How to get ready for a gap year to travel abroad

For both students and people with jobs, the idea of taking a gap year to travel is becoming more and more popular. However, the decision to spend a gap year abroad can be difficult to take. For a student, taking a gap year to travel before or after graduation can have a huge positive effect. It can improve morale, increase maturity, and enhance social skills.

Furthermore, one can acquire work experience and learn about different cultures, help the environment, and become independent while taking advantage of the opportunities offered by a gap year to travel abroad.

For a student or a person who has no financial or family obligations, a gap year to travel abroad may seem like the best way to experience life before entering or returning to the work world. But, as with many things in life, there are big obstacles and personal fears to overcome.

1. Having enough money to spend during your gap year abroad

The first thing you need to do is find a way to fund your gap year to travel abroad. If you’re fortunate enough to have the funds already available or the option to work during your gap year, this first fear is easy to overcome. For many people who are looking to travel abroad during their gap year, this may mean taking a temporary job or asking the parents to help out financially. With student debts at an all-time high, getting the necessary funds can prove to be very difficult and delays can be expected.

2. Feeling safe when you travel abroad during your year off

The second problem to overcome is the excitement and anxiety of traveling to the far corners of the world and of living to tell the tale, particularly for first-time solo travelers. Family and friends will also be very worried about crime stories, natural disasters, unstable governments, and disease-ridden regions making news on a daily basis. However, in the vast majority of cases, most countries are as safe as your home country.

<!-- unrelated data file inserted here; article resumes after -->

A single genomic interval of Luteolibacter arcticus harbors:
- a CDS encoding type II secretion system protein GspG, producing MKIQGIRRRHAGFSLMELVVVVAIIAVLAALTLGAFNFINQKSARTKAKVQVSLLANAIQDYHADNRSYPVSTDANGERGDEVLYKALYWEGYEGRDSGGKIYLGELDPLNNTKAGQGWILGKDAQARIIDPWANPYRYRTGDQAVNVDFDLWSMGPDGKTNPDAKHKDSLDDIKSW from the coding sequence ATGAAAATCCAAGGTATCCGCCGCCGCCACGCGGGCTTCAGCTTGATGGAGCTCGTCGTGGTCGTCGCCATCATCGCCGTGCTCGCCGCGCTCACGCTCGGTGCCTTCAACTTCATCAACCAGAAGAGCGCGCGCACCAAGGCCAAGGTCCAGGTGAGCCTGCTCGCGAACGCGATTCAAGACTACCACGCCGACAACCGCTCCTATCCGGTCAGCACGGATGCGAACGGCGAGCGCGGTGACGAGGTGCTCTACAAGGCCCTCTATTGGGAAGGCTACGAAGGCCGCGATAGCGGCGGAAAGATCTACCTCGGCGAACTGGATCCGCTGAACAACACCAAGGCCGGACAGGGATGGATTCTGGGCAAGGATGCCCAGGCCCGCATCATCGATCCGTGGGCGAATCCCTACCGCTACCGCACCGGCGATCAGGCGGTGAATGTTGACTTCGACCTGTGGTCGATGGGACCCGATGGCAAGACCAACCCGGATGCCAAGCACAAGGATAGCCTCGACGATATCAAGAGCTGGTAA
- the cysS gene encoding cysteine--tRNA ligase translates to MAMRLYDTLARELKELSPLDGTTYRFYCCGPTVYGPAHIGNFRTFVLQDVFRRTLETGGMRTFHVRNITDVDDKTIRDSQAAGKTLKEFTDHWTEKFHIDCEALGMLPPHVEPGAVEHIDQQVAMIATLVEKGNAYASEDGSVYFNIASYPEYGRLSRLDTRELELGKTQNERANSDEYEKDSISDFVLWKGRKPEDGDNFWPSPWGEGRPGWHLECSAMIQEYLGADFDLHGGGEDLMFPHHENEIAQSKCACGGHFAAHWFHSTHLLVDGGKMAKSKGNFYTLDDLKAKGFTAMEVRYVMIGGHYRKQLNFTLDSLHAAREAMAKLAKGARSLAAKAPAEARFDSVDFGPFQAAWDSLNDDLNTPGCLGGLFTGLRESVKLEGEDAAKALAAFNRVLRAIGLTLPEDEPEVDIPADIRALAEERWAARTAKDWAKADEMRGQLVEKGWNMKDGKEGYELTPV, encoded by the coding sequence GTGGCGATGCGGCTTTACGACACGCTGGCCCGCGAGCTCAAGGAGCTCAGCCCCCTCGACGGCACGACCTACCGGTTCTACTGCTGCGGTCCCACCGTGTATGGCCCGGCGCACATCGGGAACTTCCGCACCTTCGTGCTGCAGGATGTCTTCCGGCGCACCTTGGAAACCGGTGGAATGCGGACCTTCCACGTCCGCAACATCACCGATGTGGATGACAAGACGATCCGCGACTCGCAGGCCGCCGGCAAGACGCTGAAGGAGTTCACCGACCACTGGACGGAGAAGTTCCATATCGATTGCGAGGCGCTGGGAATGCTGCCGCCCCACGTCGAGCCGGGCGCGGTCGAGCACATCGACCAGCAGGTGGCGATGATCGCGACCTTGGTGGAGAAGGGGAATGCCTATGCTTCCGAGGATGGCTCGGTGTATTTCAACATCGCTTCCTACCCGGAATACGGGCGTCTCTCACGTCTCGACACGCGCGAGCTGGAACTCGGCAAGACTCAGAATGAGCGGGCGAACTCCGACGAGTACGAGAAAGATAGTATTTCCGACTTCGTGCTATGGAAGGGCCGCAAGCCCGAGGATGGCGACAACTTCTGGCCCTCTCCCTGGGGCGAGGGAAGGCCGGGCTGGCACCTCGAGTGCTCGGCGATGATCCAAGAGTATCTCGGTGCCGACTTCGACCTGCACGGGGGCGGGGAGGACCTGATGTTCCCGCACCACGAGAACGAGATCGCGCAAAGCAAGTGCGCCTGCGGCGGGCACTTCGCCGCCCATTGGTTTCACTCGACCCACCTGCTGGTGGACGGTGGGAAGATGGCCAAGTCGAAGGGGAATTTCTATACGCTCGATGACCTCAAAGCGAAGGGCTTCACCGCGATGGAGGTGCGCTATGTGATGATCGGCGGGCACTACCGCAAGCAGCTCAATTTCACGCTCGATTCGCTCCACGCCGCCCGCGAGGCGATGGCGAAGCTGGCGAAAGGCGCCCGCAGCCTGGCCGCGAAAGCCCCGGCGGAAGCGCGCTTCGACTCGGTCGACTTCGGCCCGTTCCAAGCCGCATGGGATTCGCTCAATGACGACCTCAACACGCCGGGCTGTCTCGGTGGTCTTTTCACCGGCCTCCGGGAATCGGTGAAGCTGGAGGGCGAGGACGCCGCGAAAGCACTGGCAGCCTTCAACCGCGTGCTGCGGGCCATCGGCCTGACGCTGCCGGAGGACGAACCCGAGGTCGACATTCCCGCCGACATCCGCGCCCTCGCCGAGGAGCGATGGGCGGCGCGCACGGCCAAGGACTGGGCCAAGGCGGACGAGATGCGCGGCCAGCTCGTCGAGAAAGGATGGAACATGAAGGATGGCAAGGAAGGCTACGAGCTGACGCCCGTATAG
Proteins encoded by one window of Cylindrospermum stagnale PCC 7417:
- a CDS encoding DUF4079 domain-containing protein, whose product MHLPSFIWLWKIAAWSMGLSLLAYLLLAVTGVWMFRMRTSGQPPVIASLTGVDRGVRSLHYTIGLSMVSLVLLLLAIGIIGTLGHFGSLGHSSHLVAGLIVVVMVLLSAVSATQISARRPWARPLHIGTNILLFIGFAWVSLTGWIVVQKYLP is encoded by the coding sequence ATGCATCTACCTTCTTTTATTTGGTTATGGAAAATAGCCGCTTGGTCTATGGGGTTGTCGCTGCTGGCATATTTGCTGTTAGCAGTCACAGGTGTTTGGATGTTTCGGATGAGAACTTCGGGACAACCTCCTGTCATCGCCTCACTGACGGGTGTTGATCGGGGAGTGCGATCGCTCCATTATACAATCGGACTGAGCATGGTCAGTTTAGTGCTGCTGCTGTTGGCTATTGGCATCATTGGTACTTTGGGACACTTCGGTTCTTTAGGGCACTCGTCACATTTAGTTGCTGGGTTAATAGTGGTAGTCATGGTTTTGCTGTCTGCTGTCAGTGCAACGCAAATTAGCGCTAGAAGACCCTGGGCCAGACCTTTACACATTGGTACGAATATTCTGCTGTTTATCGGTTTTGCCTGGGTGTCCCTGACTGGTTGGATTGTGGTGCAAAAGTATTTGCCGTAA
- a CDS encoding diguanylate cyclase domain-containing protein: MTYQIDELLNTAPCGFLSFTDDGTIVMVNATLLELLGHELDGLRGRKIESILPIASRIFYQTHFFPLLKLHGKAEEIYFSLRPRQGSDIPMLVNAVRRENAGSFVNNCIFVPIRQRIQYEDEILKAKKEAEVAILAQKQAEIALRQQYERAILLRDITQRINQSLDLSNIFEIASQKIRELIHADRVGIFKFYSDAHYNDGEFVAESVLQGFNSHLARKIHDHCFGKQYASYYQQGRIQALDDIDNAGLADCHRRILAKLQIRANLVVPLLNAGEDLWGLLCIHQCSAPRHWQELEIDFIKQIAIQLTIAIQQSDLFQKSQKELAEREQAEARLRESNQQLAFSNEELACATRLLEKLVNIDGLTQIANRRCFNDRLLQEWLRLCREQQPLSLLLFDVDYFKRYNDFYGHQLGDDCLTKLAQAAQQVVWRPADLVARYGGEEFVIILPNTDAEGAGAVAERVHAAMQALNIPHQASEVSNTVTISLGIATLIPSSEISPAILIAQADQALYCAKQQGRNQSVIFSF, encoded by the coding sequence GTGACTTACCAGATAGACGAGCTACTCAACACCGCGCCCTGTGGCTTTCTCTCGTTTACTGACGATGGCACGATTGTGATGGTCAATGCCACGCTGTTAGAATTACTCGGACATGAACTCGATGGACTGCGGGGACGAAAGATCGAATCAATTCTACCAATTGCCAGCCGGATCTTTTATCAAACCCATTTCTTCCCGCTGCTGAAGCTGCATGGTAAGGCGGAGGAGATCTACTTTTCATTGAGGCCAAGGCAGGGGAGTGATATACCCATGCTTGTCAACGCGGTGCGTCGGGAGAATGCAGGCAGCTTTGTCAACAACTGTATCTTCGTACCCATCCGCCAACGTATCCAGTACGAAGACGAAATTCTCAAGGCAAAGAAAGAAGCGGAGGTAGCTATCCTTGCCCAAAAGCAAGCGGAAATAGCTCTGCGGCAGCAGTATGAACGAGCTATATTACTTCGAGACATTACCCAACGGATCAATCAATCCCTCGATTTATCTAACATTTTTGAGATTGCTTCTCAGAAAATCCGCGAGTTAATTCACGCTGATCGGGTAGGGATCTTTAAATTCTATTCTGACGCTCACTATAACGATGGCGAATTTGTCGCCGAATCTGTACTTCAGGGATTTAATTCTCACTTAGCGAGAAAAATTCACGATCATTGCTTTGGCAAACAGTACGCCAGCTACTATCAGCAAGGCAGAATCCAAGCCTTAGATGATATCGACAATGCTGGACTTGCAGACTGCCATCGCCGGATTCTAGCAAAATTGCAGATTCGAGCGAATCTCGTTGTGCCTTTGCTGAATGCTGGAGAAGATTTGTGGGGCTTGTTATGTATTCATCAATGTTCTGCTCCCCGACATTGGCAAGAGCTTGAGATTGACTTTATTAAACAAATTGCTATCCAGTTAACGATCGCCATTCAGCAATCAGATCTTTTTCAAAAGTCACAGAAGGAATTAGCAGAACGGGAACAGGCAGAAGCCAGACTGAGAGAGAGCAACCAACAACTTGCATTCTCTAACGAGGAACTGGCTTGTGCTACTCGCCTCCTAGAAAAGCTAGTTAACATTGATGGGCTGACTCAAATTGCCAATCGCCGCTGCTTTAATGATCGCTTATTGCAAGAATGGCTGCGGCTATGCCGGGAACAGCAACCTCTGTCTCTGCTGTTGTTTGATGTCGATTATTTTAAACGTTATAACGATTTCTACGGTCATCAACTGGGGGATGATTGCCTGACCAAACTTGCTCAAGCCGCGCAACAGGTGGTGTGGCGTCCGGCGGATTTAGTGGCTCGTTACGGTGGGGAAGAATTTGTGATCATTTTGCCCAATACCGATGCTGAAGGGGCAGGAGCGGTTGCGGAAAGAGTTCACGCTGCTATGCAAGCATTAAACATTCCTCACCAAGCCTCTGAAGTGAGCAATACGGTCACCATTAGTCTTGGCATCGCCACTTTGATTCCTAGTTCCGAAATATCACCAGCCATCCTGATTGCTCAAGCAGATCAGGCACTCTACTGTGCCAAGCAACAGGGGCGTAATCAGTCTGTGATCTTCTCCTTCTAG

With the abundance of information available on the Internet, there is no reason not to plan your trip carefully in advance in order to make the most of it and avoid unnecessary dangers and hazards. Most countries in Europe, Asia, Africa, and South America have backpacker routes that are used by thousands of people traveling in groups or on their own. The vast majority of these travelers have wonderful experiences and return home safely. You’re going to be hard-pressed to find someone who took a gap year to travel abroad and regretted the decision.

3. Being anxious about taking a gap year to travel solo

For some, traveling solo can pose a major problem if they’ve never done it before. They might be concerned about feeling lonely and unable to deal with problems on their own in a strange country far from home. Luckily, there are thousands of people in exactly the same situation, and traveling alone is the perfect way to meet people and build trust. People also meet in restaurants, pubs, planes, airports, and the list goes on. It’s much easier to meet strangers when traveling than it is in your home country, and in most situations, people will only be lonely if they choose to be.

The ability to cope with unknown situations will develop over a short period of time. And, after a while, you’ll book hotels on the Internet, travel long distances, and communicate with people in different languages without a second thought.

The reasons why people take a gap year to travel abroad are extensive and include leisure, volunteer work, contract work, seasonal work, outdoor travel, teaching English, and much more. A gap year to travel can be a once-in-a-lifetime experience. And, as long as you prepare in advance and make use of your common sense, it can be a year that can transform your life for the better!

About the author

Mirela Letailleur The Travel Bunny

Mirela Letailleur is a Romanian travel blogger living in the South of France. She writes on The Travel Bunny travel blog about affordable travel in Europe, creator of unique free travel guides, local travel expert. Problem solver. Wannabe coffee guru.

Read more about Mirela Letailleur

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